Kosovar Interior Minister 'Kosovo's Territorial Integrity is Inviolable'
In a SPIEGEL interview, Kosovar Interior Minister Bajram Rexhepi discusses the tense situation along the republic's northern border, which grew deadly last week during clashes with ethnic Serbs. He also calls on countries that have not yet recognized Kosovo as a state to reconsider their position.
SPIEGEL: During the anti-Serbian riots of 2004 you played the role of moderator as the first-elected prime minister of Kosovo. Last week, in your current role as interior minister, you sent special troops to the northern border crossing, even though you knew Serbs there would fight back. Why?
Rexhepi: The two time periods cannot be compared. In 2004, the situation was out of control, and the masses were acting in chaos. Today the Republic of Kosovo has a constitution and its own laws. I have the responsibility and legal obligation to implement them by all necessary and legal means, and across the entire state.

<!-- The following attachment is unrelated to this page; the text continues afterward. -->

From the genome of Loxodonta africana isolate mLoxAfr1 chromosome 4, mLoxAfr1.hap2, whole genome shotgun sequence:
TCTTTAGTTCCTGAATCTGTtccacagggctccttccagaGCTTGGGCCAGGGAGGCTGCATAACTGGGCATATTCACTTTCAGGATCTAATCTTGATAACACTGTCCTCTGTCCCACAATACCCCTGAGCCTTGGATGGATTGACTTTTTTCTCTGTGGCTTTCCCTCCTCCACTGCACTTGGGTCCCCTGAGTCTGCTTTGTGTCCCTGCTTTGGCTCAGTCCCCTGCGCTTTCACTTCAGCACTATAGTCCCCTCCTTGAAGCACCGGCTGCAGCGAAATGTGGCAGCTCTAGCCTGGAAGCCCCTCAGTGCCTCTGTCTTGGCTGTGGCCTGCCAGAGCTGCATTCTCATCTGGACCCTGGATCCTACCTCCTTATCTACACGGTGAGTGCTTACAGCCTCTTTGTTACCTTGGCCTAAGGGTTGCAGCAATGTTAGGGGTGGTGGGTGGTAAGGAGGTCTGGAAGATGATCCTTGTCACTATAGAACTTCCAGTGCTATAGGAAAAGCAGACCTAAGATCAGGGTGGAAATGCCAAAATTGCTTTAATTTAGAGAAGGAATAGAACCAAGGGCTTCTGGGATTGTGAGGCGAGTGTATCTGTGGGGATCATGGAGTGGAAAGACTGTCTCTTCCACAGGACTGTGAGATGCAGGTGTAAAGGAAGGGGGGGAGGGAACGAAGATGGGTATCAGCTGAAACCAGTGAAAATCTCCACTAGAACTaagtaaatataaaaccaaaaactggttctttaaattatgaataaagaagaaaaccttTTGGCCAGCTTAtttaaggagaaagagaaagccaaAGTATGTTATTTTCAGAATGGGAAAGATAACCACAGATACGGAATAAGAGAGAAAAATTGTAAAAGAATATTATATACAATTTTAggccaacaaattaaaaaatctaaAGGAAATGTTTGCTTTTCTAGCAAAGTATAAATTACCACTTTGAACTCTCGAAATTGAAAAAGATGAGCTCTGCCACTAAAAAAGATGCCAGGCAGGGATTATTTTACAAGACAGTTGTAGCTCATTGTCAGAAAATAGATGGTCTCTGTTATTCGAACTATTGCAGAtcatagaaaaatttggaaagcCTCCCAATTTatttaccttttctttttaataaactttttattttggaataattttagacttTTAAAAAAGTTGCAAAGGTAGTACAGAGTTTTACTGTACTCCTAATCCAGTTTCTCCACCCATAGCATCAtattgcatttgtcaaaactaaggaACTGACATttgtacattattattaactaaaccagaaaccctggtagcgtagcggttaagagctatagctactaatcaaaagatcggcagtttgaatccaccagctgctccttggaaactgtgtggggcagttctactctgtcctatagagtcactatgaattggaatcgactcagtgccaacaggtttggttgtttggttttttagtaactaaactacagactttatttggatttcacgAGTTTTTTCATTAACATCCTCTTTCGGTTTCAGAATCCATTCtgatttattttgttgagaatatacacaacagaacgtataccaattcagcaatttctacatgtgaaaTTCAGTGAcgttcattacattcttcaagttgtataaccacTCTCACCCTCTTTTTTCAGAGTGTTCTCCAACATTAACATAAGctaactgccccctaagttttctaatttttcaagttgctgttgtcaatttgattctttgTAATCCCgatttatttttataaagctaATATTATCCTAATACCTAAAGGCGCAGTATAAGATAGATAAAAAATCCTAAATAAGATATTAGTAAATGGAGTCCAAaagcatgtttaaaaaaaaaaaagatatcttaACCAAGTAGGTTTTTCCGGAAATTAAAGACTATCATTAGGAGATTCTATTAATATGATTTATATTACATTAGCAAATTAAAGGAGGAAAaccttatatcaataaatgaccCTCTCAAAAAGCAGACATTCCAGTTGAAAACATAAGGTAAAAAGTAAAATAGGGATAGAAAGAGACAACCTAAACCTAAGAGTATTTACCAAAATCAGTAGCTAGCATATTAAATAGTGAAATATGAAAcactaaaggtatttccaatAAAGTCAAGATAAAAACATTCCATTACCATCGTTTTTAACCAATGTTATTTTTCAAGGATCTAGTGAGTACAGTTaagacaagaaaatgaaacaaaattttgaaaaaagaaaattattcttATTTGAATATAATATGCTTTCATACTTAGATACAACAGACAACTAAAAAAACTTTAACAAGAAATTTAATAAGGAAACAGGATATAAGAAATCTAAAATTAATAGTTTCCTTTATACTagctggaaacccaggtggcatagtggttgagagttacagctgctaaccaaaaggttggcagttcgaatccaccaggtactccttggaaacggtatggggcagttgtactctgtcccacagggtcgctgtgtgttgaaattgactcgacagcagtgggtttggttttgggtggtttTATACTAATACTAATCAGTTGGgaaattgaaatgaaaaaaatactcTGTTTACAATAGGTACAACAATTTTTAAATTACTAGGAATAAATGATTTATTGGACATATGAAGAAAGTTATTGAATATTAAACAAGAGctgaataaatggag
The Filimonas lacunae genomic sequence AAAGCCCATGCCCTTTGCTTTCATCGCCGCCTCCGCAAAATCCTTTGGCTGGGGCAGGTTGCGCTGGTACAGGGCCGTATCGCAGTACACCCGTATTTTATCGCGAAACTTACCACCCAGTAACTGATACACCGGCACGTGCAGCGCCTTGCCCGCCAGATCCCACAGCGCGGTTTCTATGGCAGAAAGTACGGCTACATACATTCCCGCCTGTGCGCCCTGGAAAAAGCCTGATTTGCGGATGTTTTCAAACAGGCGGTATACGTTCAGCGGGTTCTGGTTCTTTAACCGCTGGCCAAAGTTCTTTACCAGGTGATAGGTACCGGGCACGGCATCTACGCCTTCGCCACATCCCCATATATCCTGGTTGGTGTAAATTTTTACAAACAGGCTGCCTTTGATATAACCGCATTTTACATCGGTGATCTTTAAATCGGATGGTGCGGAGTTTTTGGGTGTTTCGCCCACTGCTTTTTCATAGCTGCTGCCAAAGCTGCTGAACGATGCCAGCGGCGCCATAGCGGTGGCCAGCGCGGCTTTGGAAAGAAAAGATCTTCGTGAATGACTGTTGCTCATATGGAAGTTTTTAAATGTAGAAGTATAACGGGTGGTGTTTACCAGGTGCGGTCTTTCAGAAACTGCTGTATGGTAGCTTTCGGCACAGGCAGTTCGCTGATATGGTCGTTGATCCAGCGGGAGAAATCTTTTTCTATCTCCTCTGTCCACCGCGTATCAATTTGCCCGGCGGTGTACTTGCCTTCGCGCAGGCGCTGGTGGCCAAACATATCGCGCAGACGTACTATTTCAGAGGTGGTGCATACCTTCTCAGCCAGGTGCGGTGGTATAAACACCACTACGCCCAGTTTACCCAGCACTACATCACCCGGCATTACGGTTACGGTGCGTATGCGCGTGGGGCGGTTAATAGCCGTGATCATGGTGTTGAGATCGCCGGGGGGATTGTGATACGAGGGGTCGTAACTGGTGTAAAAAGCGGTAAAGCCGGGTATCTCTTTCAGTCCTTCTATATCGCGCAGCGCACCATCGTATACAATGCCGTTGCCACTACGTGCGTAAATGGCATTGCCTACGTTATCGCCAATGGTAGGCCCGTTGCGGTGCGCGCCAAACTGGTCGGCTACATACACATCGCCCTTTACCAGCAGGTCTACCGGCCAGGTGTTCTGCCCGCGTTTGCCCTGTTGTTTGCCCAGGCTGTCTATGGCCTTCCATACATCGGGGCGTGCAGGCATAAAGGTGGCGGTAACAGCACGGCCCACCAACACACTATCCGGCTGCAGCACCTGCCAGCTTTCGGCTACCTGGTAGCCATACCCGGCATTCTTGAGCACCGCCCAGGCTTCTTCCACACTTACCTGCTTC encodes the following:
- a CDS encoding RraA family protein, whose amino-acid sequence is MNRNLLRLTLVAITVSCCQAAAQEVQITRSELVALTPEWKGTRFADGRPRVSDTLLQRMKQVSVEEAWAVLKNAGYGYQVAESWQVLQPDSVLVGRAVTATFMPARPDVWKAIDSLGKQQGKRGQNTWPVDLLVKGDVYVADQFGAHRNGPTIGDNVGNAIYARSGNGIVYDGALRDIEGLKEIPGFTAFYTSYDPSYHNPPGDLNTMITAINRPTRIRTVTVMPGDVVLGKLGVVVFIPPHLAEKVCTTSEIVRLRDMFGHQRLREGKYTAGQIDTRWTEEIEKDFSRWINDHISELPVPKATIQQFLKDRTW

SPIEGEL: The general director of police, Reshat Maliqi, has said he was not informed of your operation and had therefore stepped down. Why didn't he know what was happening?
Rexhepi: All relevant actors that should have been informed, were informed.
SPIEGEL: It is said that the United States and European Union member states have encouraged your government to take over control of the country incrementally. But Spain and Greece don't even recognize the Republic of Kosovo. Aren't you working under absurd conditions?
Rexhepi: Both the International Court of Justice and the United Nations General Assembly have emphasized that the Kosovo's territorial integrity is inviolable and this means that there is no return. The countries that have not recognized us should reconsider their position.
SPIEGEL: You still live on the northern bank of the Ibar River, an area populated mainly by Serbs. Do you feel safe there?
Rexhepi: I will be there in the future too. The situation is tense, but I have the highest confidence that the (NATO-led Kosovo Force) KFOR troops and the national police will maintain security in this part of Kosovo too.
Interview conducted by Walter Mayr